Style, sport, fun – snow, skies, Spyder and strategic partnerships. And so the list could continue. In its market segment, US snow sports company Spyder is an important partner for the GORE-TEX brand. Felix Burmann (key account manager Europe) presents their brand new jacket featuring GORE-TEX stretch technology, while a GORE-TEX employee uses test apparatus to demonstrate the laminate properties. [gallery size="full" columns="1" ids="3117,3115,3116"] For Nick Adcock, CEO of Spyder, the new partnership between Gore and Spyder made it worth posing for the cameras.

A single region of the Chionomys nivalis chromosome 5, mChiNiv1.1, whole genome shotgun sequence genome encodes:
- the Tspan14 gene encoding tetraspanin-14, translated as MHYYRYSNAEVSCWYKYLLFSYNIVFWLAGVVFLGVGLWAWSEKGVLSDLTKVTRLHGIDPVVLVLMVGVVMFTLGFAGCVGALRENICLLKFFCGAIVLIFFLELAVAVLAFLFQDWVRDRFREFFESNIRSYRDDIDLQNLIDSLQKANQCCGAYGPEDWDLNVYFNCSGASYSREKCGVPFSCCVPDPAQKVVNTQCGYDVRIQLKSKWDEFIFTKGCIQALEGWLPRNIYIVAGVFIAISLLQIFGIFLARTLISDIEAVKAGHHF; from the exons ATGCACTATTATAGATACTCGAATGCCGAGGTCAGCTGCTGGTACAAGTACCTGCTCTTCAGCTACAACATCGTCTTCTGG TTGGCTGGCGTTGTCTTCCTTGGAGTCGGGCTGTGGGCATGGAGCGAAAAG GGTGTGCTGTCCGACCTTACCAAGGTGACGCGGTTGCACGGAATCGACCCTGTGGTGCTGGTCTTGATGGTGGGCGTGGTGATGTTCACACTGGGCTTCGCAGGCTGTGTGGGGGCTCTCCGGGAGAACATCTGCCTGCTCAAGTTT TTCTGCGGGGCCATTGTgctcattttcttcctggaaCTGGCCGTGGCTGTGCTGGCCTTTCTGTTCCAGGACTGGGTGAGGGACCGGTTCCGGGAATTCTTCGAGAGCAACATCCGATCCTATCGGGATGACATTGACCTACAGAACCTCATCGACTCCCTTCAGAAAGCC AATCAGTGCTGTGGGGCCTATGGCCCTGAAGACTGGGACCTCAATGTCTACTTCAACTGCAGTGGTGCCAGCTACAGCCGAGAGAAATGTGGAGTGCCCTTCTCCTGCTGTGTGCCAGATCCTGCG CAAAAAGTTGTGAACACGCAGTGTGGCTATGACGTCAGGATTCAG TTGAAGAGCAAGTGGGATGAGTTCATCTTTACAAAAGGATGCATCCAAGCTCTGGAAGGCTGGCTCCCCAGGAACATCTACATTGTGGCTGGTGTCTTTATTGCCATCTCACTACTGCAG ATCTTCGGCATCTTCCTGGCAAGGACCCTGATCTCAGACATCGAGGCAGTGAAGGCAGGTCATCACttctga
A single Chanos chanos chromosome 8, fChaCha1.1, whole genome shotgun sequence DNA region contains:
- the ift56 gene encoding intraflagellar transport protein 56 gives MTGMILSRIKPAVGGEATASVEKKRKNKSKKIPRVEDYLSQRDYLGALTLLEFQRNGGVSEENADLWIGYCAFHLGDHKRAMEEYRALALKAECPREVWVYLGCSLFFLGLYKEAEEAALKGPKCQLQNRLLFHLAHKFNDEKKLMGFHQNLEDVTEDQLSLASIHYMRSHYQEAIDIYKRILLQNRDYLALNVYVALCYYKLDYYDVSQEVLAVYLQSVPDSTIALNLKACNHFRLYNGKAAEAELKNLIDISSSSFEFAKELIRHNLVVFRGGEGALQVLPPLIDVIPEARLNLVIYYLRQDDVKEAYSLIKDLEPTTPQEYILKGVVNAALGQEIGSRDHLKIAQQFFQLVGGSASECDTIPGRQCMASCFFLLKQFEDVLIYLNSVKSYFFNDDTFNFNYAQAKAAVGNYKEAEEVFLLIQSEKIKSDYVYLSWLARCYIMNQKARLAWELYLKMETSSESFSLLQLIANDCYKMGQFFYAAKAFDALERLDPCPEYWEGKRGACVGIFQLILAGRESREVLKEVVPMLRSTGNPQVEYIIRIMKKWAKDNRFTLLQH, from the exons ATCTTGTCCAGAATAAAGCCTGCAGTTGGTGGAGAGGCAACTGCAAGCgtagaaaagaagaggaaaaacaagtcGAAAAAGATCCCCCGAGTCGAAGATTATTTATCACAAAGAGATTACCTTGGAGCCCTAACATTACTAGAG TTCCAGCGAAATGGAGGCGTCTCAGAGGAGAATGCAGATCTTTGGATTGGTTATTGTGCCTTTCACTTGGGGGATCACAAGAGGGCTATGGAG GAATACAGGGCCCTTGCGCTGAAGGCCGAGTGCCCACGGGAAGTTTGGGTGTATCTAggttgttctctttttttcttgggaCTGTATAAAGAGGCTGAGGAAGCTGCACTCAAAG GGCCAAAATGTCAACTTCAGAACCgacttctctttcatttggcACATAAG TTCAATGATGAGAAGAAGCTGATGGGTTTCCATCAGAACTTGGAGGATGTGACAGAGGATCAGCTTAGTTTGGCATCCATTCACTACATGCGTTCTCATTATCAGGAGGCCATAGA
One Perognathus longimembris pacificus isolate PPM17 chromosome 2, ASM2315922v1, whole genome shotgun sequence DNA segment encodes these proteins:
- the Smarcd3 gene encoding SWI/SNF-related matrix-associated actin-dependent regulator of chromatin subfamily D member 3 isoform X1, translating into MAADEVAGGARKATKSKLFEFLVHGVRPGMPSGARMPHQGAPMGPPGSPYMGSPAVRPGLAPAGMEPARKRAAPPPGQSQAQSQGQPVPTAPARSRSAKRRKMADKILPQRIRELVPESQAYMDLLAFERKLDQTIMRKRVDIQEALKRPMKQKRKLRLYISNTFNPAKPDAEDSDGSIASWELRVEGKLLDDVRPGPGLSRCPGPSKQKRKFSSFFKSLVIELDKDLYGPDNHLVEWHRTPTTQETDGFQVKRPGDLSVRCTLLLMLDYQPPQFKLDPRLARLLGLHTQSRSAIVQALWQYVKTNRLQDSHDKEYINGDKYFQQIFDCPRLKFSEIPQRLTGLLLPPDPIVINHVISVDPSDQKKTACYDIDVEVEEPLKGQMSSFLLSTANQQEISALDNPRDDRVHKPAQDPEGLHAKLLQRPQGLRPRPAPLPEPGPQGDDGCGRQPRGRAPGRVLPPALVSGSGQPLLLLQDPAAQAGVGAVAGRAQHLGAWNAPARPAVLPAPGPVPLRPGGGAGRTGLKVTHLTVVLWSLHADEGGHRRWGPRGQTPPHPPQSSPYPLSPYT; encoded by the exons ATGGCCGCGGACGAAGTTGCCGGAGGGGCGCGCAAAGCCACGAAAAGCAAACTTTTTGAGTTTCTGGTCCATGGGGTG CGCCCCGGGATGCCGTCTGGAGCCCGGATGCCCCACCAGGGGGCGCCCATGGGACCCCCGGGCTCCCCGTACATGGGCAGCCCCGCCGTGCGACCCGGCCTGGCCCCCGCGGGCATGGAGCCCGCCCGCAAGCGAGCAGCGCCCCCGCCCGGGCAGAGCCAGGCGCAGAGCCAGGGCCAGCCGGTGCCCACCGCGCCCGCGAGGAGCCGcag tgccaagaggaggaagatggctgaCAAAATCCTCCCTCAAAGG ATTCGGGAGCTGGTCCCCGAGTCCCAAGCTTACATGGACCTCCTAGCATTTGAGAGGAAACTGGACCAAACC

Gore has pulled off a real coup with its stretch materials. They extend the scope of the "classic" GORE-TEX products as regards fit and wearer comfort and allow for very techy designs. The North Face has always been in the vanguard in terms of technological sophistication. In addition to its outerwear collection incorporating a broad range of styles with a variety of GORE-TEX technologies, the US company has unveiled its "Ultra Fastpack Mid GTX", a bonded shoe in which the soft textile upper is directly bonded to the GORE-TEX membrane and the inner lining – in much the same way as the ground-breaking GORE-TEX invisible fit technology. This eliminates wrinkles and folds from the upper material, resulting in a perfect fit and feel. An additional appeal of the "Ultra Fastpack" lies in its outstanding climate comfort. Incidentally, the Ispo judges also thought it deserved an award. From a technical (and the athletes') point of view, an arguably even more interesting product is Gore's latest glove technology. A technology that The North Face is exclusively incorporating in its designs for next autumn: GORE-TEX INFINIUM™ stretch gloves. You can't help but buy into the enthusiasm of TNF category manager Mark Maffe – even if his comparison does seem rather strange at first: "Do you use dishwashing gloves? It feels similar. Well, with the difference that our gloves are not that sweaty!“ At GORE-TEX, GORE-TEX INFINIUM™ stands for technologies that are not necessarily waterproof, but offer true added value in areas that are of far greater relevance to the intended use. In the case of these gloves from The North Face, these areas are undoubtedly fit, tactility and touchscreen compatibility. Mark sees this as a minor revolution in the glove sector. [gallery size="full" columns="1" ids="3121,3122"] But to get back to shoes: Viking is one of the most long-standing partners of GORE-TEX. For over 25 years the Norwegian company has trusted in the functional features of GTX footwear. What's new is that all of their children's styles are now also equipped with GORE-TEX. "A waterproof, windproof and breathable membrane is exactly what we need for our shoes, especially considering the topography and climate of where we live," Viking explains. Marketing specialist Berta Abschlag points to another feature: the reflective details! Not only in Norway are the nights long, it gets dark early here, too. Reflective detailing contributes to the safety of the wearer. [gallery size="full" columns="1" ids="3128,3130"] Which is exactly what the people at Hey Sport must have been thinking when they came up with "Lightflex", a reflective spray for textiles. The spray is supposed to be relatively water resistant (during use), and yet easily washed out afterwards in the washing machine. And it's eco-friendly. I wonder if you could also use it to make your dog more visible in the dark? But whatever you do, don't put your dog in the washing machine! Safety on ice is the key focus at Icebug, another Scandinavian company. Where they come from it's perfectly normal to have car tires fitted with spikes. So, for them, the idea of applying the same principle to footwear wasn't so far removed. Aptly named "Walkabout" (and, needless to say, featuring GORE-TEX technology), the result is a "lightweight & sophisticated winter boot with the best ice traction in the world" (as quoted by the award jury). On an ice ramp, German director Mathias Basedow demonstrates just how firmly the Icebug shoe bites into the ice. For people living in areas of Europe where snow and ice is a fairly rare occurrence, Walkabout is also available with a "spikeless" Michelin sole. [gallery size="full" columns="1" ids="3132,3133,3134"] Icebug is not the only company that's concerned about security in one way or another. Scott has come up with a new avalanche airbag system. Using a capacitor technology, the Partol AP 30 is set to stir up the market. It also claims to be the lightest airbag system on the market. Aerosize is also an avalanche airbag. One with a very clever idea: the system relies on two small cartridges that simply inflate air channels while the remaining air is sucked in as these channels expand. It is worn as a vest and fits perfectly under any normal rucksack. [gallery size="full" columns="1" ids="3135,3136"] And yet another airbag: Advenate – welcome to a brand new age. Sounds like adventure teamed up with high-tech. The much-hyped brand is definitely out to impress: appearing cosmopolitan, mega cool, confident, typically American. But wait a moment, American? Doesn't Advenate come from St. Johann? So from Austria? Wrong again. This product's designers are at home in Germany's Swabian Alps. An area that appears to be conducive to coming up with innovations. For its avalanche emergency system "Surface IAS", that combines an airbag and a breathing system, Advenate won an Ispo Award and for its "Hybrid Pro", it even won a Gold Award. What I particularly like about this product is that there's something so logical about it, and yet nobody has ever thought of it before: a probe has been put inside the shaft of the avalanche shovel's telescope handle! There's also a little bivouac in which the shovel, probe and ski poles, which you'll be carrying with you anyway, function as tent poles! [gallery size="full" columns="1" ids="3138,3137,3139"] Only 50 km south of the Ispo winter has returned with heavy snowfall. So there's no leaving the trade fair without taking another look at those ski halls. Skiing with the old G3 "Reverend" skis was a defining moment for me and one that continued until they eventually fell apart. Now they decorate my office. My next pair of skis were much sleeker and the design much brighter, but still, (or perhaps that's why) they're extremely attractive. Come to think of it: they'd look rather good with my old red and white G3 climbing skins. But talking of white: Mountains, here I come! [gallery size="full" columns="1" ids="3142,3140,3141"]